December is always a good time to reflect on what we’ve seen in the past year and consider what the next 12 months might hold for the UK’s oil and gas sector.
The Oil and Gas Authority (OGA) has been proactive as the new regulator of a mature industry, driving forward many of its planned initiatives. That has included implementing a more flexible licensing system – a licence can now be extended more easily where production is continuing at its normal expiry date. The changes also implement fully the ‘innovate licence’ concept, first used for the 29th licensing round, by offering a staged work programme and a bespoke initial term.
Despite continuing difficult economic conditions, in March we saw 25 licences for challenging frontier areas offered to 17 companies. OGA’s decision on more than 800 block and part block licences which were put up for bid in the 30th licensing round in November is expected in the second quarter of 2018.
In 2017 the authority focused heavily on establishing a base line of reliable industry information with which it can measure progress. It carried out its first ever annual UK Continental Shelf (UKCS) stewardship survey and is using the results to create a number of tools, including its Recovery Factor Benchmarking and Reserves and Resources reports. The second annual stewardship survey, which should produce useful market intelligence for the year ahead, was launched on 1 November.
Other key documents, including two ‘lessons learned’ reports, were also published over the course of 2017 with input from a number of operators sharing their experiences. Among the key findings was that historically less than a quarter of oil and gas projects were delivered on time. Industry is working hard to improve that statistic as it focusses (with OGA encouragement) on efficient and collaborative working practices.
In August the OGA closed its consultation on proposed new industry regulations around the retention of data by operators and licensees, and disclosure of data received by the governing body under its powers. We await the results of this consultation in 2018.
Along with its moves to make more seismic and subsurface data open to industry operators, the authority also set out guidance aimed at helping operators maximise economic recovery within different geographic areas of the North Sea and updated the code of practice governing the process for negotiating access to third party infrastructure to reflect the introduction of Maximising Economic Recovery (MER) UK principles.
While all of this is encouraging, the OGA’s impact on the industry remains a work in progress and it is difficult to ascertain the success or not of the new regulator just yet.
Decommissioning will remain a key area of focus for the sector going forward. There is a determined effort to reduce the costs in this area with the OGA working closely with the industry in a number of areas, including its Well P&A optimisation programme. These are welcome initiatives but it is reform of the tax system that will be one of the most effective means of facilitating North Sea decommissioning. It was therefore encouraging to see the Chancellor announce in November’s Autumn Statement that hoped-for changes to the decommissioning tax relief regime will be taking effect from 1 November 2018. The proposed changes will be a world first for a tax regime, and are intended to encourage investment in late-life assets in the North Sea. Allowing a transfer of tax capacity from selling asset owners to buyers reduces the latter’s cost of decommissioning and supports the transfer of the “right assets into the right hands”, key to MER.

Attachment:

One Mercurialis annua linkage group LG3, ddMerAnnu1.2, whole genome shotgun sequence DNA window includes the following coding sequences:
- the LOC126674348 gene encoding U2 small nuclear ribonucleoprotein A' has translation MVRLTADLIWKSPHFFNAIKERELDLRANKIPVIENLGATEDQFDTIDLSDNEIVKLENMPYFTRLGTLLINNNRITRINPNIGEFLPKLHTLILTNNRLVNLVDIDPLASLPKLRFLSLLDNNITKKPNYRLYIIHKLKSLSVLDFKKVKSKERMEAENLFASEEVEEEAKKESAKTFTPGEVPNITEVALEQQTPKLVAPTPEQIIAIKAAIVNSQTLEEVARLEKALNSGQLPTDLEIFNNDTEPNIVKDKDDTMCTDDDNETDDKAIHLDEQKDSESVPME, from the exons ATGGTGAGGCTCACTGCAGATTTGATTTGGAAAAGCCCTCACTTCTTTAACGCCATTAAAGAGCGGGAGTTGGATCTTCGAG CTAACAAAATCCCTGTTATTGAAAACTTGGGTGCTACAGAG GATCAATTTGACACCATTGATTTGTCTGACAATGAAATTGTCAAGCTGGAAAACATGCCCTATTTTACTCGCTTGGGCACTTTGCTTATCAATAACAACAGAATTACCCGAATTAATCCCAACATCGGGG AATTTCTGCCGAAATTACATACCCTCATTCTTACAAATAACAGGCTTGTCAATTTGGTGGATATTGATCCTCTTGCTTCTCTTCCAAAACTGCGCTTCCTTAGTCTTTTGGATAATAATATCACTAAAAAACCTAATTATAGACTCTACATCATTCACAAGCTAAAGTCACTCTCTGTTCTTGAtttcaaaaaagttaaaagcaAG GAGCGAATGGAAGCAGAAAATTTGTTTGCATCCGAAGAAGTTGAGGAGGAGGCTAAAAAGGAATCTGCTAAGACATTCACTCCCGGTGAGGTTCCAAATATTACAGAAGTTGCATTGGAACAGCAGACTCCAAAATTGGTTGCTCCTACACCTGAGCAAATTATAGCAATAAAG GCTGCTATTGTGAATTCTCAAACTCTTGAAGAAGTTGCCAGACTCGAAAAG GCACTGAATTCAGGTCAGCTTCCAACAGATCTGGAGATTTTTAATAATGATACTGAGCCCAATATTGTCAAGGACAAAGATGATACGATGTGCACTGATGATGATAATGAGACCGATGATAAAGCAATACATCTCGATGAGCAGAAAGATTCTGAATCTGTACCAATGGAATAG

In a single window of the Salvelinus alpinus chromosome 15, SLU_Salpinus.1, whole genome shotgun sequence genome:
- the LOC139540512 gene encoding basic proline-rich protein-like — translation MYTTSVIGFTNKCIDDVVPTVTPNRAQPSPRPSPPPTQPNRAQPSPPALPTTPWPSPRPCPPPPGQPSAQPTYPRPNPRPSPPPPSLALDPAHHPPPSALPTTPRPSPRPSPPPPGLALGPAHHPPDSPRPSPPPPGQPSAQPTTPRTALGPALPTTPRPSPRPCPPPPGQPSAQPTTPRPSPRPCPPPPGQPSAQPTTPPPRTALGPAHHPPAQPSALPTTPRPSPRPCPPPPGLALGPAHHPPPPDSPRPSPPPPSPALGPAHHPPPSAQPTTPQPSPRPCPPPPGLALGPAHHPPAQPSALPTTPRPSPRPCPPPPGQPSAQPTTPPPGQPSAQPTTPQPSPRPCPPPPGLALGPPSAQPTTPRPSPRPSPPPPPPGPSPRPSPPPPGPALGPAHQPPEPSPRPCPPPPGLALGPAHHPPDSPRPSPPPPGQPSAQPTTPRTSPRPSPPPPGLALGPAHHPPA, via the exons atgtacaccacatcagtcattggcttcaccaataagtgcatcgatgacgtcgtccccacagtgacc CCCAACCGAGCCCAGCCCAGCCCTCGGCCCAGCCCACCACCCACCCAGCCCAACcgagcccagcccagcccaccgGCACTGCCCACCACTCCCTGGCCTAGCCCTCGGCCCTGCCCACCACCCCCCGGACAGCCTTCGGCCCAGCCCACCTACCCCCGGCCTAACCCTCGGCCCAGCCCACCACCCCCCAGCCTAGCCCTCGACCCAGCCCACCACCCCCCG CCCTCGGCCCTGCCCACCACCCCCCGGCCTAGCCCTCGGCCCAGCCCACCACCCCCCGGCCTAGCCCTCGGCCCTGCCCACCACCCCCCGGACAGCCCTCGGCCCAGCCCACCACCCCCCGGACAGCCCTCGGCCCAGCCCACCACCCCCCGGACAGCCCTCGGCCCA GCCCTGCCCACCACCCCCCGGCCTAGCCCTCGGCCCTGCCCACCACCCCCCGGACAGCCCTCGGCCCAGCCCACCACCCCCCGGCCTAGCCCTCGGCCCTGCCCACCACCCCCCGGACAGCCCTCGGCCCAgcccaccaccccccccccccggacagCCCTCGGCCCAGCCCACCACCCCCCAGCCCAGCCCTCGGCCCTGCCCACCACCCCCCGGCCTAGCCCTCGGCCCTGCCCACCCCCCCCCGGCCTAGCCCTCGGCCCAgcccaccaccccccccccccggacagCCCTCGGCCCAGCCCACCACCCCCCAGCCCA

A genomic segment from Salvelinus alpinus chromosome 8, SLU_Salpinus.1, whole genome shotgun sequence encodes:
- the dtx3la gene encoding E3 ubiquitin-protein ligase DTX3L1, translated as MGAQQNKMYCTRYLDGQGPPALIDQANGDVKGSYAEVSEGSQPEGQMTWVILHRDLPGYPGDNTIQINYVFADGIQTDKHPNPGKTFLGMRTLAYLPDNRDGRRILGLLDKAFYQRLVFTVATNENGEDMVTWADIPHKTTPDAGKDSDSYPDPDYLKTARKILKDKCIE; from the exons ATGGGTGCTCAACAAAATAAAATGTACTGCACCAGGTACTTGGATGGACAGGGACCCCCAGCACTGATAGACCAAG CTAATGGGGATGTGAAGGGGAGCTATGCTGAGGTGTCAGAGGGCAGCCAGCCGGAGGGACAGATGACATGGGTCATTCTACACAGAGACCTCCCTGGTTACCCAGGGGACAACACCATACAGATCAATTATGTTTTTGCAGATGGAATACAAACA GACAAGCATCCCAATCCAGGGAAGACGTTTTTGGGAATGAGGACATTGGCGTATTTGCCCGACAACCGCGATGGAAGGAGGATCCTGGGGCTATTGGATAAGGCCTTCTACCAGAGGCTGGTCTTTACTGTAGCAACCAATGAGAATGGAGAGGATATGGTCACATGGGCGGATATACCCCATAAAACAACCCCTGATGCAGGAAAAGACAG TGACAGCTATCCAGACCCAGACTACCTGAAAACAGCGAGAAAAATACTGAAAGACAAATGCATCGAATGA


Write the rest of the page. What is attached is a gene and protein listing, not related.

Decommissioning meantime continues to present a barrier to M&A activity within the industry with buyers unwilling to take on considerable uncertain future liabilities or unable to provide acceptable security to sellers.
While the forthcoming changes in the tax regime need to be fully focused on reducing decommissioning costs for buyers, those looking to do M&A deals within the market can also consider some wider innovative solutions that can further manage the burden of these liabilities. In many cases this would involve the seller maintaining the decommissioning liability but, in addition to the price they would receive from concluding a deal which might otherwise not have been possible, they would also benefit if the buyer could prolong the life of a field, meaning the seller would have to pay for its decommissioning at a much later date than it would have otherwise intended. This has been a key feature of recent North Sea M&A transactions.
Further thoughts about decommissioning innovation can be found in this previous Energy Voice article.
Since its inception, the OGA’s approach has been about encouraging and persuading industry reform. However, having instigated formal sanctions against one operator already, there are signs that it may, in appropriate situations, take a more robust position against those which fail to move far or fast enough in the right direction.
Combined with beneficial tax reforms and an upturn in deal-making innovation (in the approach to decommissioning, in closing the value gap between buyer and seller and in buyer financing structures), this approach has the potential to further aid the recovery of the North Sea oil sector in the year ahead. Critically though, a relatively stable $50-$65 (or above) oil price will assist in these aims, but is something which is beyond the control of all those involved.
Norman Wisely, partner at law firm CMS
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